Brian Schmidt.

The American-Australian astrophysicist. Nobel Prize in Physics in 2011. Thought-provoking presentation about dark matter, of which, he reckons, a large proportion of the Universe is made up, but which we can see with neither the naked, trained, nor micro-/telescope-assisted eye. Also told us about dark energy (sounds like a sub-genre of techno:), which, though also completely unknown and unseen, is “hypothesized to permeate all of space”! (- Wiki).

Galaxies rotate, the Universe expands: it’s as if there’s dark (unknown) matter and energy at play. Even though we can’t see it, it’s thought it makes up… 95% of the contents of the Universe! In other words, all that we can see around us only makes up 5% of what’s really there – 5% of the matter and energy of the Universe. EH?!?!!

Read on: Jokers, scientists and astronauts…

Starmus – Day 1: A Big Bang for the Brain!

Hola folks!

Still on Tenerife – today at the Starmus Festival. Hardly your usual festival, Starmus combines astrophysics, fundamental physics and music. Never heard of it? Well, I hadn’t until this year, but here I am speaking at it already!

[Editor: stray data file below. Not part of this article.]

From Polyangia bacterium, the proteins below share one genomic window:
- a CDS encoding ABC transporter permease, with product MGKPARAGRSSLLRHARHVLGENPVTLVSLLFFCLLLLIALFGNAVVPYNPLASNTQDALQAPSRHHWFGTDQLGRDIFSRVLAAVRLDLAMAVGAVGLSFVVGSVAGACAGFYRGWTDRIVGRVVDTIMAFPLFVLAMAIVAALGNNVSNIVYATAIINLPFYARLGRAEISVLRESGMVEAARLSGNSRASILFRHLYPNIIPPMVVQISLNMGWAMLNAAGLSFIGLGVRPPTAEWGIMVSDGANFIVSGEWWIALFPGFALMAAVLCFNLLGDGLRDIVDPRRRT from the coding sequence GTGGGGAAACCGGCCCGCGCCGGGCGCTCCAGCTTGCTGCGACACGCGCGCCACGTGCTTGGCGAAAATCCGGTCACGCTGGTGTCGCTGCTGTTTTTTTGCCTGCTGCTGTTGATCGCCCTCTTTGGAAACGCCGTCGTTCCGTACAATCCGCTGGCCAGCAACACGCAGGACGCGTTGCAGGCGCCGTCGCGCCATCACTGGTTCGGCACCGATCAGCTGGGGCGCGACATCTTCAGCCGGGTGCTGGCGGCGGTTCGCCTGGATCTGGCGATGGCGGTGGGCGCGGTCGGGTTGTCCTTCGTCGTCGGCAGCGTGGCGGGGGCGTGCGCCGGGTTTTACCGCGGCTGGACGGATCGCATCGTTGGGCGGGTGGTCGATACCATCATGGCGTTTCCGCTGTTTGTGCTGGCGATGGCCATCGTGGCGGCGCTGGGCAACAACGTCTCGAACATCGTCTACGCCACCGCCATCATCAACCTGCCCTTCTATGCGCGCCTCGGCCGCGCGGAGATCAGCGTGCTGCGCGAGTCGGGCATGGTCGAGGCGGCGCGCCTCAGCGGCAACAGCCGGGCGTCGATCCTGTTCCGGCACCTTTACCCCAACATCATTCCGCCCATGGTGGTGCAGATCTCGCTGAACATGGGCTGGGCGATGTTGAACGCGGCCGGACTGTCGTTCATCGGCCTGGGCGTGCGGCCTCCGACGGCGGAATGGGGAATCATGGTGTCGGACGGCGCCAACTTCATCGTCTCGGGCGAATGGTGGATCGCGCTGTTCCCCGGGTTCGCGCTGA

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Briefly, this is a conference where the coolest, most distinguished scientists in the world give formal presentations and also speak plenty informally on the sidelines – about the stars, the cosmos and the microcosm, or whatever else is their particular niche they’ve devoted their lives to.

Talk about big names: Stephen Hawking, probably the world’s leading star of science, a physicist-cosmologist who has scientific theories named after him; Brian May – the guitarist from Queen – and also an astrophysicist; Brian Eno – ambient music pioneer, Roxy Music member, U2 producer and thought leader; the astronaut Alexey Leonov, Hero of the USSR and the first man to walk in space; and many more…

Read on: Big Bang and multiverse bubbles…